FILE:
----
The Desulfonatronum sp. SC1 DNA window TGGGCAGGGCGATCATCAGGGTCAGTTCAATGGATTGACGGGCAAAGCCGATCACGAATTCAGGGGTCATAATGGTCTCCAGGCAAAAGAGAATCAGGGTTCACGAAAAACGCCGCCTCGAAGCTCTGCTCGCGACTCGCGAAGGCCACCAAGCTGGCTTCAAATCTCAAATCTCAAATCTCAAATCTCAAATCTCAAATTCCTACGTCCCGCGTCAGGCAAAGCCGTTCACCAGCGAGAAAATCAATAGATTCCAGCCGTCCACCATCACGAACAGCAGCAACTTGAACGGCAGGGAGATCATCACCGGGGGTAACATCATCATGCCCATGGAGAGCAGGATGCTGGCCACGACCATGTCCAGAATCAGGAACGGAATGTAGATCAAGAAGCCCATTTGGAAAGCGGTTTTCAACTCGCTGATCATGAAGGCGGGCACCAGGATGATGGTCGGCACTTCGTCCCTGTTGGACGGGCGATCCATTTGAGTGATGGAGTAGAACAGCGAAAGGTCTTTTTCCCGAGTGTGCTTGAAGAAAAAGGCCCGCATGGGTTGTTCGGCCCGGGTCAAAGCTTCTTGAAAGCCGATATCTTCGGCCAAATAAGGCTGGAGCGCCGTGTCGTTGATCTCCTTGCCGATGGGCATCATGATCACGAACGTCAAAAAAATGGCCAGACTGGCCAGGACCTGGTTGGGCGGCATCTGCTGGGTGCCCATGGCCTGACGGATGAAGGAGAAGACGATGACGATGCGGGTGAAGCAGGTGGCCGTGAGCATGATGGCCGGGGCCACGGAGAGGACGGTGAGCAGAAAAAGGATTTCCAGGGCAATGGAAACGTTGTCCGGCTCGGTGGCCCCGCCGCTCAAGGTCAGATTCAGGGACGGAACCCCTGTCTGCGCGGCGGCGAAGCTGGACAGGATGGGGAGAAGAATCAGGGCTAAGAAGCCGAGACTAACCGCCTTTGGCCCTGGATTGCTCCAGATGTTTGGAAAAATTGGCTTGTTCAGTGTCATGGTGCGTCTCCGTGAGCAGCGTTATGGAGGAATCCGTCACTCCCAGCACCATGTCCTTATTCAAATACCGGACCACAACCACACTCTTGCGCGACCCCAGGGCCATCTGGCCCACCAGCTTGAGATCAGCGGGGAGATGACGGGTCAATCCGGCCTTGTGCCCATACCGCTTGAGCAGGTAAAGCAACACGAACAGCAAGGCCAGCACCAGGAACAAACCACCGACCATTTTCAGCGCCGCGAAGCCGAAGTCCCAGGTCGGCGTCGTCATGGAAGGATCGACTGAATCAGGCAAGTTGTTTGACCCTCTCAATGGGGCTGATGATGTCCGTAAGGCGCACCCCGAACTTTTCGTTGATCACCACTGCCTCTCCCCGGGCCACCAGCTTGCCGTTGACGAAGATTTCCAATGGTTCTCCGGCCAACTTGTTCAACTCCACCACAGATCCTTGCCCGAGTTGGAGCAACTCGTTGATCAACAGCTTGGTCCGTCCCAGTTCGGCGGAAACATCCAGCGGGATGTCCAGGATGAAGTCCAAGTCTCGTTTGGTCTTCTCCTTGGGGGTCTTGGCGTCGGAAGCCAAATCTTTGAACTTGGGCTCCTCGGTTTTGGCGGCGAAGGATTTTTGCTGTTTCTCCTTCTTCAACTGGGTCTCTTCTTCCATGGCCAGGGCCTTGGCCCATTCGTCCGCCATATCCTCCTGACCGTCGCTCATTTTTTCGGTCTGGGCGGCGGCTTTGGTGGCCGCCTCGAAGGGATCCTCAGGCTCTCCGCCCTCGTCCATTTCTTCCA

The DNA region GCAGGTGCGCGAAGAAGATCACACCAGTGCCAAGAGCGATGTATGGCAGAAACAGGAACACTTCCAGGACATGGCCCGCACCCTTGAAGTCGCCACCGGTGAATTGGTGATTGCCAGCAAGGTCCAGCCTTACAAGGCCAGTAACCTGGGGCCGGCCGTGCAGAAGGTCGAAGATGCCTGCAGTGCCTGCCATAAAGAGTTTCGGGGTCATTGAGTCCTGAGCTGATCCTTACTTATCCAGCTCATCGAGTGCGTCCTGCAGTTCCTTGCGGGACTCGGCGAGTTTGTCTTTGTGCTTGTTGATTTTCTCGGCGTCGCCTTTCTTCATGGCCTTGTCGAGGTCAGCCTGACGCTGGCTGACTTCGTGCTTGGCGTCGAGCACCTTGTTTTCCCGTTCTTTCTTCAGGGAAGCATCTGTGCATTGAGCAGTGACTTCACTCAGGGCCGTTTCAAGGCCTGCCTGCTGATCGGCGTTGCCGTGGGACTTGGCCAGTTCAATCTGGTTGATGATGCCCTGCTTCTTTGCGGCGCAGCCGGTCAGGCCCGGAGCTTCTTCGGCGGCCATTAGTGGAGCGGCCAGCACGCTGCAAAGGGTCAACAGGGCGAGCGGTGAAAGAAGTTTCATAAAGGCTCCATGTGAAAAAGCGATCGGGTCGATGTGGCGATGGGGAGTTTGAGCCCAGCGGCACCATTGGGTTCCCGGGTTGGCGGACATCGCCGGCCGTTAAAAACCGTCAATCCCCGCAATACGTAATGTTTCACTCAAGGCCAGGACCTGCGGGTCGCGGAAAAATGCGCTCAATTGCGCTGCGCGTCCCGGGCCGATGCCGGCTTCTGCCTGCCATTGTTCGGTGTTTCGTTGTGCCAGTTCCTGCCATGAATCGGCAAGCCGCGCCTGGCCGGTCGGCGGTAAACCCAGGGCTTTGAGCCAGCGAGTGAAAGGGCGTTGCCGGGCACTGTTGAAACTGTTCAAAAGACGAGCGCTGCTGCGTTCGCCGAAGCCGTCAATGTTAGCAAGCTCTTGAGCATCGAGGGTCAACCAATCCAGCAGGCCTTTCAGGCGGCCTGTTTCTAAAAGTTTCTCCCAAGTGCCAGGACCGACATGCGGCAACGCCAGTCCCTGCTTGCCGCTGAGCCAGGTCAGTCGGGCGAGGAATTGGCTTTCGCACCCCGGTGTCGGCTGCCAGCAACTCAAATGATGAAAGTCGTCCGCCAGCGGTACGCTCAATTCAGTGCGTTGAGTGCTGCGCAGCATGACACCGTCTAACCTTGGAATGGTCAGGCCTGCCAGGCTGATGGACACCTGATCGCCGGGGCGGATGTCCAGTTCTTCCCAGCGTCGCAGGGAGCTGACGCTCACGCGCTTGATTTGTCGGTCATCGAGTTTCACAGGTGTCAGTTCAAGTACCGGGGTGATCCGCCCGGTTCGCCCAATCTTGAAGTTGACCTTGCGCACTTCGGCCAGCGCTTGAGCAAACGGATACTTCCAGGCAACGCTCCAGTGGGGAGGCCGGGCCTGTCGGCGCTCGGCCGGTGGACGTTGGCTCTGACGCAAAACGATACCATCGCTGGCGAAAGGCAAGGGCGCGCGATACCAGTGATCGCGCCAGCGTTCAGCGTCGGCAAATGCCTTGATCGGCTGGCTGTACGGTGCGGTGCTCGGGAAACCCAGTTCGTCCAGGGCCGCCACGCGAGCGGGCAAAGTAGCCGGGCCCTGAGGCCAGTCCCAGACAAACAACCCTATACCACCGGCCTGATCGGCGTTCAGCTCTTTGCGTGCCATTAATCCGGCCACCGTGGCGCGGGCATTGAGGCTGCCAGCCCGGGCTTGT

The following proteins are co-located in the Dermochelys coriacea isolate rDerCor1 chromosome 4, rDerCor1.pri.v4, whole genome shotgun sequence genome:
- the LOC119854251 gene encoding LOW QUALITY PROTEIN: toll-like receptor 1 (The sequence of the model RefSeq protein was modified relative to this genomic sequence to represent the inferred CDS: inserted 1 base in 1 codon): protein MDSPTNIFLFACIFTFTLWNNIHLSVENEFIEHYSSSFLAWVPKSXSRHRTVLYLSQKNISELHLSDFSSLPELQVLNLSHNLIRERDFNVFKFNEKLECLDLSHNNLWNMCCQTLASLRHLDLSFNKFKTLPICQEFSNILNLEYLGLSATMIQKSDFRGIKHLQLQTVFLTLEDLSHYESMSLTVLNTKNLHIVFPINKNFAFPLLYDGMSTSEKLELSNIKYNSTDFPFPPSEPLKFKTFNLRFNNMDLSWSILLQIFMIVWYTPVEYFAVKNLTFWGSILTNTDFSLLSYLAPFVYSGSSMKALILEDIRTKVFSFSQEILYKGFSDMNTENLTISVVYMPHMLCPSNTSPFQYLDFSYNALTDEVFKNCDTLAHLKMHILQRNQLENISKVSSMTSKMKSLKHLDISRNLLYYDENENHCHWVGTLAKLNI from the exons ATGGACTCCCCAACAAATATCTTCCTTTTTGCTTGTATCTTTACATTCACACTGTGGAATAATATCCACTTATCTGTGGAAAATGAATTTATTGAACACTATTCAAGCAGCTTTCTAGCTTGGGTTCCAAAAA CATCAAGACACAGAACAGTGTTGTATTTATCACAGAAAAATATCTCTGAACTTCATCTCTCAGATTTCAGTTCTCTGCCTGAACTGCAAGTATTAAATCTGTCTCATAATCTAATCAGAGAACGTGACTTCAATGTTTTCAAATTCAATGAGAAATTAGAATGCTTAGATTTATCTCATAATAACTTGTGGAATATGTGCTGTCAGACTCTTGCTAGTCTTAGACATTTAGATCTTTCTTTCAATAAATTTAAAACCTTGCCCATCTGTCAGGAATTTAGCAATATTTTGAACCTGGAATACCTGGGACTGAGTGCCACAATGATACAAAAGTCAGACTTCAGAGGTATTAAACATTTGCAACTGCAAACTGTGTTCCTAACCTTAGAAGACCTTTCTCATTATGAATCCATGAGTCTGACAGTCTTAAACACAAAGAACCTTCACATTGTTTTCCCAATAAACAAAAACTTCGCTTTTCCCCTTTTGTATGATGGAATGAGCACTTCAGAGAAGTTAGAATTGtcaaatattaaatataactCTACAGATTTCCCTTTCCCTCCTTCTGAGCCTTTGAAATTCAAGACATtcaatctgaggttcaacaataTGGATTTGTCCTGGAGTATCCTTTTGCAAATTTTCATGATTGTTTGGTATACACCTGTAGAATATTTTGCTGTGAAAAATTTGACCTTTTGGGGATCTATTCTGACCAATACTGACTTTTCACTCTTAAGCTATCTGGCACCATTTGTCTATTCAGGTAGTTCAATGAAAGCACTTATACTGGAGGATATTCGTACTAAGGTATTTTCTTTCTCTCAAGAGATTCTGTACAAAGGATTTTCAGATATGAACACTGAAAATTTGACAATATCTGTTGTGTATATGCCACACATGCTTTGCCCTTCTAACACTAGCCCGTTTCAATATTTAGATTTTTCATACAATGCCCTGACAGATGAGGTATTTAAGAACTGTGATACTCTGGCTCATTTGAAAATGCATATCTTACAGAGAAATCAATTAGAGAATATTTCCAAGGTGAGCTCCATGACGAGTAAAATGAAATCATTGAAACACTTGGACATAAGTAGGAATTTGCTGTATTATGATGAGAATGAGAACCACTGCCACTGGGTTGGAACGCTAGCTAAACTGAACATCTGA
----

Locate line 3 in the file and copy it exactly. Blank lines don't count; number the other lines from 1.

The following proteins are co-located in the Dermochelys coriacea isolate rDerCor1 chromosome 4, rDerCor1.pri.v4, whole genome shotgun sequence genome: